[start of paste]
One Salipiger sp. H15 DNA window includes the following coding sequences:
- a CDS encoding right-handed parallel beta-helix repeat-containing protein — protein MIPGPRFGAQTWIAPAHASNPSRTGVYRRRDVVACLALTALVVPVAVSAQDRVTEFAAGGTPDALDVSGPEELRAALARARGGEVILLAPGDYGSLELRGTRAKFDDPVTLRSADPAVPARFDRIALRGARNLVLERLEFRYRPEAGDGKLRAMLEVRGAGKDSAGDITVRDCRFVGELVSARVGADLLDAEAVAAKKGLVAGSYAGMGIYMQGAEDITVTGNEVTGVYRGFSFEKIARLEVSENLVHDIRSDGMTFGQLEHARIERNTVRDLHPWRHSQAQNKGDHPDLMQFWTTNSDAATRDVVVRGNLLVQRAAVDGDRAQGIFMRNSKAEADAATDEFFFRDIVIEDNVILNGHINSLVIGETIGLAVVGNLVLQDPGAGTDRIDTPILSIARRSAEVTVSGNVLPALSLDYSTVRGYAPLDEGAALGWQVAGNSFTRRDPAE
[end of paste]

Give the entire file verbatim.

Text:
One Salipiger sp. H15 DNA window includes the following coding sequences:
- a CDS encoding right-handed parallel beta-helix repeat-containing protein — protein MIPGPRFGAQTWIAPAHASNPSRTGVYRRRDVVACLALTALVVPVAVSAQDRVTEFAAGGTPDALDVSGPEELRAALARARGGEVILLAPGDYGSLELRGTRAKFDDPVTLRSADPAVPARFDRIALRGARNLVLERLEFRYRPEAGDGKLRAMLEVRGAGKDSAGDITVRDCRFVGELVSARVGADLLDAEAVAAKKGLVAGSYAGMGIYMQGAEDITVTGNEVTGVYRGFSFEKIARLEVSENLVHDIRSDGMTFGQLEHARIERNTVRDLHPWRHSQAQNKGDHPDLMQFWTTNSDAATRDVVVRGNLLVQRAAVDGDRAQGIFMRNSKAEADAATDEFFFRDIVIEDNVILNGHINSLVIGETIGLAVVGNLVLQDPGAGTDRIDTPILSIARRSAEVTVSGNVLPALSLDYSTVRGYAPLDEGAALGWQVAGNSFTRRDPAE